2019 Volume 29 Issue 9 Pages 325-333
Background: The association of body mass index (BMI) with risks of ischemic stroke subtypes have not been established.
Methods: Cumulative average BMI was calculated using self-reported body weight and height obtained from baseline (Cohort I in 1990, and Cohort II from 1993–1994) and 5- and 10-year questionnaire surveys of Japan Public Health Center-based prospective (JPHC) study. A total of 42,343 men and 46,413 women aged 40–69 years were followed-up for the incidence of lacunar, large-artery occlusive, and cardioembolic strokes. A sub-distribution hazard model was used to estimate sub-distribution hazard ratios (SHRs) and the 95% confidence intervals (CIs).
Results: During a median of 20.0 years of follow-up, we documented 809 and 481 lacunar, 395 and 218 large-artery occlusive, and 568 and 298 cardioembolic strokes in men and women, respectively. After adjustment for baseline age, updated smoking, alcohol consumption, leisure-time physical activity, and histories of hypertension, dyslipidemia, and diabetes mellitus, cumulative average BMI was positively linearly associated with lacunar (trend P = 0.007), large-artery occlusive (trend P = 0.002), and cardioembolic (trend P < 0.001) strokes in men, and with lacunar (trend P < 0.001) and large-artery occlusive (trend P = 0.003) strokes in women. There were approximately two-fold excess risk of cardioembolic stroke in both sexes and of lacunar and large-artery occlusive strokes in women for cumulative average BMI ≥30 kg/m2 compared to BMI 23–<25 kg/m2.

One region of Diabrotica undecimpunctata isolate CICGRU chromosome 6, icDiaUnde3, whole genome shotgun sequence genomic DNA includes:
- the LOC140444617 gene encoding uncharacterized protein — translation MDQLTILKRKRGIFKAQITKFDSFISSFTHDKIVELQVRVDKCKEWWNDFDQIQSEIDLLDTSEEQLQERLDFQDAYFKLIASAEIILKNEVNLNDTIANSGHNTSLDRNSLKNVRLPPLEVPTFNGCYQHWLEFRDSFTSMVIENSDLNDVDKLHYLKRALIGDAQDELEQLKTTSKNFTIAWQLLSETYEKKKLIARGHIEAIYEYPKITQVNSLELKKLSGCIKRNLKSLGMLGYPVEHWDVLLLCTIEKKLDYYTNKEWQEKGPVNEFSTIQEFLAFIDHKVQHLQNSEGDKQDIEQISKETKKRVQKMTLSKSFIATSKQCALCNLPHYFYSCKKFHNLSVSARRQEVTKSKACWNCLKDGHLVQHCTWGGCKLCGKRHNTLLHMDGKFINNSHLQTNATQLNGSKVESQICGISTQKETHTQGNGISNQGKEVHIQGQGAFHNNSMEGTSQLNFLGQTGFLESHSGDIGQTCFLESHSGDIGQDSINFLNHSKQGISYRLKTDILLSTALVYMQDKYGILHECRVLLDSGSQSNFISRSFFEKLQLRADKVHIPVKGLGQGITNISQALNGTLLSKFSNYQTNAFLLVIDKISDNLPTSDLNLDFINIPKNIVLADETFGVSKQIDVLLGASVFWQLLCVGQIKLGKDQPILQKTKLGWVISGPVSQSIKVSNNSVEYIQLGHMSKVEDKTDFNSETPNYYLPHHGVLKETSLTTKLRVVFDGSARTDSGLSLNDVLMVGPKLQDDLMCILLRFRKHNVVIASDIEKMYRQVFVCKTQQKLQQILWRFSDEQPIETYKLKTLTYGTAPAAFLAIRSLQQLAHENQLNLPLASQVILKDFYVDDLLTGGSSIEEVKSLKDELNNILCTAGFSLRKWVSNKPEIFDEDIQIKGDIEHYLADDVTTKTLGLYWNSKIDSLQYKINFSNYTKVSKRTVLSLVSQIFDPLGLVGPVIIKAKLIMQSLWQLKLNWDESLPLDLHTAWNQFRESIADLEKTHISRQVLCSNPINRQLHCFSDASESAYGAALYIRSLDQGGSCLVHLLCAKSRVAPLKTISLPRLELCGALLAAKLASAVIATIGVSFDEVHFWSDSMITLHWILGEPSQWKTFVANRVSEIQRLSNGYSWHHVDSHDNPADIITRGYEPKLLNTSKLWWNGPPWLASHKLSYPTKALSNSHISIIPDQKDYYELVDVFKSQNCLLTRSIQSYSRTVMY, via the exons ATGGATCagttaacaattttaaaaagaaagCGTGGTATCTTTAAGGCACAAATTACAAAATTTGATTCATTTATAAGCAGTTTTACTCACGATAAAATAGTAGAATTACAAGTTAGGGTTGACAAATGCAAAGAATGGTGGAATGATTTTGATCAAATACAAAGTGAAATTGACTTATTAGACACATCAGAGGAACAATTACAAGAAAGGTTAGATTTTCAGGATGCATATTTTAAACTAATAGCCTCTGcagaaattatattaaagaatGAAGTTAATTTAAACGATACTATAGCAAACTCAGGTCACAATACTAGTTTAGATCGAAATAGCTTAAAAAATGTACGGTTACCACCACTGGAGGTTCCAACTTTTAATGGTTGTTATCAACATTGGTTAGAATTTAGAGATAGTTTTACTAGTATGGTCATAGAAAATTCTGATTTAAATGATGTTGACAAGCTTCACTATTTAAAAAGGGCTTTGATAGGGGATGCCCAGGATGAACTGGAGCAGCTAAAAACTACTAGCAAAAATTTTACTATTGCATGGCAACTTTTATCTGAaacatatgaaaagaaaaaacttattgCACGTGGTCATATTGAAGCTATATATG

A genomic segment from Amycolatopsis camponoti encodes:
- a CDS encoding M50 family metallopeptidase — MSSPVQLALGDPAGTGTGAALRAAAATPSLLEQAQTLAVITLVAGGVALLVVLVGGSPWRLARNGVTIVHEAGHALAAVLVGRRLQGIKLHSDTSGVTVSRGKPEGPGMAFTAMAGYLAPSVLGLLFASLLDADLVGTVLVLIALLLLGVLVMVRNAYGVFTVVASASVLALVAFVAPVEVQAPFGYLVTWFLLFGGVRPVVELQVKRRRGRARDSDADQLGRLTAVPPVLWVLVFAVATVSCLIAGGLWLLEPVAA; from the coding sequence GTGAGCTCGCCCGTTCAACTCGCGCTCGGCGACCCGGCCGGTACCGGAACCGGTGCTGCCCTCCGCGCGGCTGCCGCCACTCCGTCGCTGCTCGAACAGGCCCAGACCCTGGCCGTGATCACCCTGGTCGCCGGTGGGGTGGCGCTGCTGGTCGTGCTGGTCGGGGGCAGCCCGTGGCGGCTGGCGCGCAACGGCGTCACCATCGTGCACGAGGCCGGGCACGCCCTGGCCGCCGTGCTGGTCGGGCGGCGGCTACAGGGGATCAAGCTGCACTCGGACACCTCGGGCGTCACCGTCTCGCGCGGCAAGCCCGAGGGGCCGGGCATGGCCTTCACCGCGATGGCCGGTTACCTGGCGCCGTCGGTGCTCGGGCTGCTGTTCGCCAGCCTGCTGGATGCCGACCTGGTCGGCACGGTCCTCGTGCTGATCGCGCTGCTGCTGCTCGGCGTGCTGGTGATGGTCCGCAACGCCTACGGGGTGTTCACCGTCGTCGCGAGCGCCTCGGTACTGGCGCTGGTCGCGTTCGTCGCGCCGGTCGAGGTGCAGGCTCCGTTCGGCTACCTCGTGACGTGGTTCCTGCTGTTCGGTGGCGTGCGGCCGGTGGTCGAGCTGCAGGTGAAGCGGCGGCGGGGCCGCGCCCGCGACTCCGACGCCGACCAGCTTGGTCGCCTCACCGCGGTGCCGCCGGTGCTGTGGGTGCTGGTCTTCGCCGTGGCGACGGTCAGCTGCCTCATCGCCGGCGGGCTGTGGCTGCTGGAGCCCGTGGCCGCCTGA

Conclusion: Cumulative average BMI showed a positive linear effect on sub-distribution hazards of lacunar, large-artery occlusive, and cardioembolic strokes in both sexes, except for cardioembolic stroke in women.